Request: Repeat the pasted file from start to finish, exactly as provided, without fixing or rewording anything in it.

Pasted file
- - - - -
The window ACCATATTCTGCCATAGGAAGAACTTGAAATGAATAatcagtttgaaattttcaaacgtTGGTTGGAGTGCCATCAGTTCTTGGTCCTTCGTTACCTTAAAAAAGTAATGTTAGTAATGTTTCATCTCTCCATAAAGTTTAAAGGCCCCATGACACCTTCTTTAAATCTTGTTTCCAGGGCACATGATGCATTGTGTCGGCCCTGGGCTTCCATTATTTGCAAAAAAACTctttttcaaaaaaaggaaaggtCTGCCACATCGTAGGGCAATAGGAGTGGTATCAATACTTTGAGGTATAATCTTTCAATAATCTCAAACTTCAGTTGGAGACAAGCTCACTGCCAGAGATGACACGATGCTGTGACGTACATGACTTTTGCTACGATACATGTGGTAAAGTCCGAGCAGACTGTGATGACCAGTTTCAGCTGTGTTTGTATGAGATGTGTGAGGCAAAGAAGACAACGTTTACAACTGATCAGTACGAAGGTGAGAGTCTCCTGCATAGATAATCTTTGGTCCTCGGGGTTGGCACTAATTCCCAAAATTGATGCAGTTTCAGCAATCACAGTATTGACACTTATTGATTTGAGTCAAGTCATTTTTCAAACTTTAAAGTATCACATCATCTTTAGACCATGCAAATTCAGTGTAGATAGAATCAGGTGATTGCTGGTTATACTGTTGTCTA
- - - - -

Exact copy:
The window ACCATATTCTGCCATAGGAAGAACTTGAAATGAATAatcagtttgaaattttcaaacgtTGGTTGGAGTGCCATCAGTTCTTGGTCCTTCGTTACCTTAAAAAAGTAATGTTAGTAATGTTTCATCTCTCCATAAAGTTTAAAGGCCCCATGACACCTTCTTTAAATCTTGTTTCCAGGGCACATGATGCATTGTGTCGGCCCTGGGCTTCCATTATTTGCAAAAAAACTctttttcaaaaaaaggaaaggtCTGCCACATCGTAGGGCAATAGGAGTGGTATCAATACTTTGAGGTATAATCTTTCAATAATCTCAAACTTCAGTTGGAGACAAGCTCACTGCCAGAGATGACACGATGCTGTGACGTACATGACTTTTGCTACGATACATGTGGTAAAGTCCGAGCAGACTGTGATGACCAGTTTCAGCTGTGTTTGTATGAGATGTGTGAGGCAAAGAAGACAACGTTTACAACTGATCAGTACGAAGGTGAGAGTCTCCTGCATAGATAATCTTTGGTCCTCGGGGTTGGCACTAATTCCCAAAATTGATGCAGTTTCAGCAATCACAGTATTGACACTTATTGATTTGAGTCAAGTCATTTTTCAAACTTTAAAGTATCACATCATCTTTAGACCATGCAAATTCAGTGTAGATAGAATCAGGTGATTGCTGGTTATACTGTTGTCTA